AsteraceaeSenecio rhizomatus RusbyLeaf Crude [82]
AsteraceaeSenecio scandens Buch.-Ham. ex D. DonWhole plant Crude [60]Crude [105]Crude [72]
AsteraceaeSerratula coronate L.Aerial part Crude [96]
AsteraceaeSigesbeckia glabrescens (Makino) MakinoWhole plant Crude [66]
AsteraceaeSonchus oleraceus L.Leaf Crude [82]
AsteraceaeSymphyotrichum undulatum (L.) G.L.NesomAerial part Quinic acid [126]
AsteraceaeTagetes riojana M. FerraroLeaf Crude [82]
AsteraceaeTanacetum microphyllum DC.Whole plant Crude [61]
AsteraceaeTaraxacum mongolicum Hand.-Mazz.Whole plant Crude [68]
AsteraceaeXanthium spinosum L.Flower Crude [82]
BerberidaceaeBerberis holstii Engl.Root and Leaf Crude [127]
BerberidaceaeEpimedium grandiflorum C. MorrenAerial part Crude [21,72]
BerberidaceaeEpimedium sagittatum (Siebold & Zucc.) Maxim.Leaf Crude [68]
BerberidaceaeNandina domestica Thunb.Leaf Crude [68]
BetulaceaeAlnus firma Siebold & Zucc.LeafTriterpenoids [128]
BetulaceaeAlnus incana (L.) MoenchLeafCrude [62]
BignoniaceaeKigelia Africana (Lam.) Benth.FruitCrude [102]
BignoniaceaeSpathodea campanulata P. Beauv.Stem bark Crude [129]
BignoniaceaeTecomella undulata (Sm.) Seem.Aerial part Crude [130]
BlechnaceaeBlechnum spicant (L.) Sm.LeafCrude [62]
BlechnaceaeBrainea insignis (Hook.) J. Sm.Rhizome Crude [68]
BlechnaceaeWoodwardia orientalis Sw.Rhizome Crude [68]
BlechnaceaeWoodwardia unigemmata (Makino) NakaiRhizome Crude [60]Crude [105]Crude [72]
BoraginaceaeBrachybotrys paridiformis Maxim. ex Oliv.Leaf Crude [96]
BoraginaceaeCordia spinescens L.Leaf Crude [93]Crude [93]
BoraginaceaeLithospermum erythrorhizon Siebold & Zucc.Root Crude [60,68]Crude [105]Crude [72,131]
BoraginaceaeLobostemon trigonus H. Buek Crude [132]
BrassicaceaeBrassica juncea (L.) Czern.SemenCrude [133] Crude [66]
BrassicaceaeBrassica oleracea L. Crude [134]
BrassicaceaeBrassica rapa L. Crude [134]
BrassicaceaeCapsella bursa-pastoris (L.) Medik.Whole plant Crude [82]
BrassicaceaeLepidium abrotanifolium Turcz.Leaf Crude [82]
BrassicaceaeRaphanus raphanistrum L. Crude Inhibition [66]
CactaceaePereskia bleo (Kunth) DC.Whole plant Crude [93]
CalophyllaceaeMarila pluricostata Standl. & L.O. Williams Phenylcoumarins [135]
CampanulaceaeAdenophora triphylla (Thunb.) A. DC.Root Crude [66]
CampanulaceaePlatycodon grandiflorus (Jacq.) A. DC.Root Crude [68]
CannabinaceaeCannabis sativa L.Fruit Crude [68]
CannabinaceaeHumulus lupulus L. Flavonoid [136]
CannaceaeCanna indica L.RhizomeCrude [57]
CanellaceaeWarburgia ugandensis Sprague Crude [102]
CapparaceaeBoscia senegalensis (Pers.) Lam. ex Poir.LeafCrude [74]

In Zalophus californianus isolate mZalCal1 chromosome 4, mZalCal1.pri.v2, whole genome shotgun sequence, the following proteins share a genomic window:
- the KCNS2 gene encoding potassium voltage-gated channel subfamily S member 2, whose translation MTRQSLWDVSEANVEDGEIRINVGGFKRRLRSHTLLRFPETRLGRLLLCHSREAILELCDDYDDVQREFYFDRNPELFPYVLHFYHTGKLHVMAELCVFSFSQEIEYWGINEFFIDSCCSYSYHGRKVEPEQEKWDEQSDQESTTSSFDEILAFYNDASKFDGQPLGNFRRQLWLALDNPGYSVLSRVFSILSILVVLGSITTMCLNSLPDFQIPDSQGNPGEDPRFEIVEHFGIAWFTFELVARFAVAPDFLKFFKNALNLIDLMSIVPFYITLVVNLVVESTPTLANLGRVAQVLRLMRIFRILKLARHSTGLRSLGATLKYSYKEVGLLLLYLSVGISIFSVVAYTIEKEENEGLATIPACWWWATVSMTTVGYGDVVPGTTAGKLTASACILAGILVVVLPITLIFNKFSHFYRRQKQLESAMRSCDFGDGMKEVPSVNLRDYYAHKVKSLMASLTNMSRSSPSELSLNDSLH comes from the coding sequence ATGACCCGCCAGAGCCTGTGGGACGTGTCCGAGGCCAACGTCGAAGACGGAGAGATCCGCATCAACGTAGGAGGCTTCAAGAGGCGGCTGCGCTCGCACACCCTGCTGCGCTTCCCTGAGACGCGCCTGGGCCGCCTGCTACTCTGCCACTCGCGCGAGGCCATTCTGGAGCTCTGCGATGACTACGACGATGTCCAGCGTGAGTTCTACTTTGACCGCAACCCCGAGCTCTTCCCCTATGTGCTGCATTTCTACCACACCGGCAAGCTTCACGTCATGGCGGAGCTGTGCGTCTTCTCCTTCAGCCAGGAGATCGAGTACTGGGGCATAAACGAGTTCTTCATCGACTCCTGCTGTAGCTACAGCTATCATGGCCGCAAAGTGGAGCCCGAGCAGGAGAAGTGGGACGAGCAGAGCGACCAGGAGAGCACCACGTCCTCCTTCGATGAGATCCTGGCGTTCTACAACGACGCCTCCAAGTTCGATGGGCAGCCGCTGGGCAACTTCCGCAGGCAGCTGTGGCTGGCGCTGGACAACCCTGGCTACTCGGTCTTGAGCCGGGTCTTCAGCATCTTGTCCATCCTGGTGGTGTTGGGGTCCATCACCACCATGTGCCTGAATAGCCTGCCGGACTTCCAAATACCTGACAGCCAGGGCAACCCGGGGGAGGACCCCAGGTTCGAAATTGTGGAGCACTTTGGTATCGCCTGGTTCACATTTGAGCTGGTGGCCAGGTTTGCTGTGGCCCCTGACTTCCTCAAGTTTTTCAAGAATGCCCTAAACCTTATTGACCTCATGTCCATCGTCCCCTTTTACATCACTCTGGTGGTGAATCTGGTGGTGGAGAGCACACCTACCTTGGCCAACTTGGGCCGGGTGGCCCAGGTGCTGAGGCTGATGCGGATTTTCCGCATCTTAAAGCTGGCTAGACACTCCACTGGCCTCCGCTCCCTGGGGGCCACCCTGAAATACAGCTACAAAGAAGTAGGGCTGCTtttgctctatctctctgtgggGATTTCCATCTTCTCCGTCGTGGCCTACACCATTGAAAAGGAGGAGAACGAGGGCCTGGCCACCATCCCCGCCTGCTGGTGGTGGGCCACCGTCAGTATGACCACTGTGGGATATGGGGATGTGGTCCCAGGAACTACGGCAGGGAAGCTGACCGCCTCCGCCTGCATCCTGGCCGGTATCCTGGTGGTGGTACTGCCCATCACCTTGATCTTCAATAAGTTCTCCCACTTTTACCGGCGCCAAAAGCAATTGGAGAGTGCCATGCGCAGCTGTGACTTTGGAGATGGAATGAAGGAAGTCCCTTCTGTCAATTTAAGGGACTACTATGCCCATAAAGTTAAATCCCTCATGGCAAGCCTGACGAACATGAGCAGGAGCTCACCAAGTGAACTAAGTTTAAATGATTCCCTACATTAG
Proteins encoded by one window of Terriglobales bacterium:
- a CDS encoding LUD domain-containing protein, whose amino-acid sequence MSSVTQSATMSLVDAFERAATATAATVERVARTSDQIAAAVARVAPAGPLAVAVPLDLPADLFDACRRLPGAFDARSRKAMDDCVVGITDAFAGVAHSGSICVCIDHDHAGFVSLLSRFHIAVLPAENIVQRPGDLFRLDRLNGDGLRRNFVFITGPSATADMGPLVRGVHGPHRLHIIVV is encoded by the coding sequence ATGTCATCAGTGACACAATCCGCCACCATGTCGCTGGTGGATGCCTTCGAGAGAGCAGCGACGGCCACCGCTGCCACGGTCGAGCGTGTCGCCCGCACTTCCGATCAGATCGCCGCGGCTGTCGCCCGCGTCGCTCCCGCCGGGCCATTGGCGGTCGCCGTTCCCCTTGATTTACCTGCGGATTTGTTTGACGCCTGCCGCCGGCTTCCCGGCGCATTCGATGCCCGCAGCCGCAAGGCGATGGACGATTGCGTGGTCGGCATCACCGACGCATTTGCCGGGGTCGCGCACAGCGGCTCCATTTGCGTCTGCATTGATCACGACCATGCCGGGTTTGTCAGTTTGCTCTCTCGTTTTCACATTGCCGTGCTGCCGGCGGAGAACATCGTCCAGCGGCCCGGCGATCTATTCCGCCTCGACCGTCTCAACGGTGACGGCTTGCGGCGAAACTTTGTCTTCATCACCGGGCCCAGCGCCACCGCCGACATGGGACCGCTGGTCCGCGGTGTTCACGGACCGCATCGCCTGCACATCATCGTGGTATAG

CapparaceaeCapparis decidua (Forssk.) Edgew.StemCrude [74]
CapparaceaeCrateva religiosa G. Forst.Bark Crude [83]
CaprifoliaceaeLonicera japonica Thunb.Flower budCrude [137]Crude [60,68]Crude [105]Crude [66,72]
CaprifoliaceaePatrinia scabiosifolia LinkRoot Crude [96] Crude [66]
CaprifoliaceaePatrinia villosa (Thunb.) Dufr.Root Crude [68,96]
CaprifoliaceaeValeriana coarctata Ruiz & Pav.Leaf Crude [82]
CaprifoliaceaeValeriana micropterina Wedd. Crude [82]
CaprifoliaceaeValeriana thalictroides Graebn.Root Crude [82]
CaprifoliaceaeWeigela subsessilis L.H. BaileyStem Crude [96]
CaryophyllaceaeDrymaria cordata (L.) Willd. ex Schult.Leaf Crude [138]
CaryophyllaceaeDrymaria diandra Blume Alkaloid [139]
CaryophyllaceaeSilene seoulensis NakaiAerial part Crude [96]
CelastraceaeCassine crocea (Thunb.) C.Presl Glycoside [140]
CelastraceaeCassine schlechteriana Loes. Crude [141]
CelastraceaeCelastrus hindsii Benth. triterpene [142]
CelastraceaeCelastrus orbiculatus Thunb.Root Crude [96] Crude [143]
CelastraceaeEuonymus alatus (Thunb.) SieboldLeaf Crude [96]
CelastraceaeGymnosporia buchananii Loes. Crude [102]
CelastraceaeGymnosporia senegalensis (Lam.) Loes. Crude [102]
CelastraceaeMaytenus buchananii (Loes.) R. WilczekRoot, barkCrude [102]
CelastraceaeMaytenus macrocarpa (Ruiz & Pav.) Briq. Triterpenes [144]
CelastraceaeMaytenus senegalensis (Lam.) ExellStemCrude [102]Crude [95]
CelastraceaeSalacia chinensis L.StemCrude [58]
CelastraceaeTripterygium wilfordii Hook. f.RootSalaspermic acid [145] Crude [146,147]
Diterpene [146,148]
Sesquiterpene pyridine Alkaloids [147]
Chenopodiaceae Chenopodium ambrosioides L.Leaf Crude [82]
ChloranthaceaeChloranthus japonicas SieboldWhole plantDisesquiterpenoids [149]Crude [96] Crude [150]
CistaceaeWhole plantWhole plant Crude [61]
CistaceaeTuberaria lignose Samp.Whole plant Crude [61]
CleomaceaeCleome viscosa L.SeedNevirapine [151]Crude [83]
ClusiaceaeAllanblackia stuhlmannii (Engl.) Engl. Benzophenone [152]
ClusiaceaeCalophyllum brasiliense Cambess.LeafCrude [153]
Dipyranocoumarins [154]
Coumrains [155]
ClusiaceaeCalophyllum cerasiferum Vesque Coumarins [156]
ClusiaceaeCalophyllum cordato-oblongum Thwaites Cordatolide [157]
ClusiaceaeCalophyllum inophyllum L.BarkCrude [158]Crude [158]Crude [158]Dipyranocoumarins [159]
Inophyllum [160]
ClusiaceaeCalophyllum lanigerum Miq. Calanolide [161] Calanolide [162]
Coumarin [163]
Pyranocoumarins [164]
ClusiaceaeCalophyllum rubiginosum M.R. Hend. & Wyatt-Sm.Stem bark Crude [165]
ClusiaceaeCalophyllum teysmannii Miq. Pyranocoumarins [141]
ClusiaceaeClusia quadrangular Bartlett Crude [153]
ClusiaceaeGarcinia buchneri Engl.Stem bark Crude [166]
ClusiaceaeGarcinia gummi-gutta Roxb.LeafCrude [158]Crude [158]Crude [158]
ClusiaceaeGarcinia hanburyi Hook. f.Root Xanthone [167]